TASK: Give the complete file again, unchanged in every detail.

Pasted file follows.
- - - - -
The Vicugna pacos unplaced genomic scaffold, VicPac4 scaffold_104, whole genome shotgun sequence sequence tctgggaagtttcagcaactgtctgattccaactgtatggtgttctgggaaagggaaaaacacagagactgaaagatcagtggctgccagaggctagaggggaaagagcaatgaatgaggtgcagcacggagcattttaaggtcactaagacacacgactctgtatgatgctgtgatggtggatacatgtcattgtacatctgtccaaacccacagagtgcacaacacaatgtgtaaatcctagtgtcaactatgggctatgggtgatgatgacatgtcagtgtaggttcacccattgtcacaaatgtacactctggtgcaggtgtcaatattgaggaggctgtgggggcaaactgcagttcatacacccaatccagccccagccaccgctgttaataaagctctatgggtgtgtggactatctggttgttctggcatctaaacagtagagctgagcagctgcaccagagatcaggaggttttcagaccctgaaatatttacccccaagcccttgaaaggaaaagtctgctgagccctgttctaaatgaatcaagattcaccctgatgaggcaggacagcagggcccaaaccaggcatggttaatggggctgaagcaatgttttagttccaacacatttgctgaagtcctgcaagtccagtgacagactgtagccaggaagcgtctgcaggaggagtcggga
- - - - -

The Vicugna pacos unplaced genomic scaffold, VicPac4 scaffold_104, whole genome shotgun sequence sequence tctgggaagtttcagcaactgtctgattccaactgtatggtgttctgggaaagggaaaaacacagagactgaaagatcagtggctgccagaggctagaggggaaagagcaatgaatgaggtgcagcacggagcattttaaggtcactaagacacacgactctgtatgatgctgtgatggtggatacatgtcattgtacatctgtccaaacccacagagtgcacaacacaatgtgtaaatcctagtgtcaactatgggctatgggtgatgatgacatgtcagtgtaggttcacccattgtcacaaatgtacactctggtgcaggtgtcaatattgaggaggctgtgggggcaaactgcagttcatacacccaatccagccccagccaccgctgttaataaagctctatgggtgtgtggactatctggttgttctggcatctaaacagtagagctgagcagctgcaccagagatcaggaggttttcagaccctgaaatatttacccccaagcccttgaaaggaaaagtctgctgagccctgttctaaatgaatcaagattcaccctgatgaggcaggacagcagggcccaaaccaggcatggttaatggggctgaagcaatgttttagttccaacacatttgctgaagtcctgcaagtccagtgacagactgtagccaggaagcgtctgcaggaggagtcggga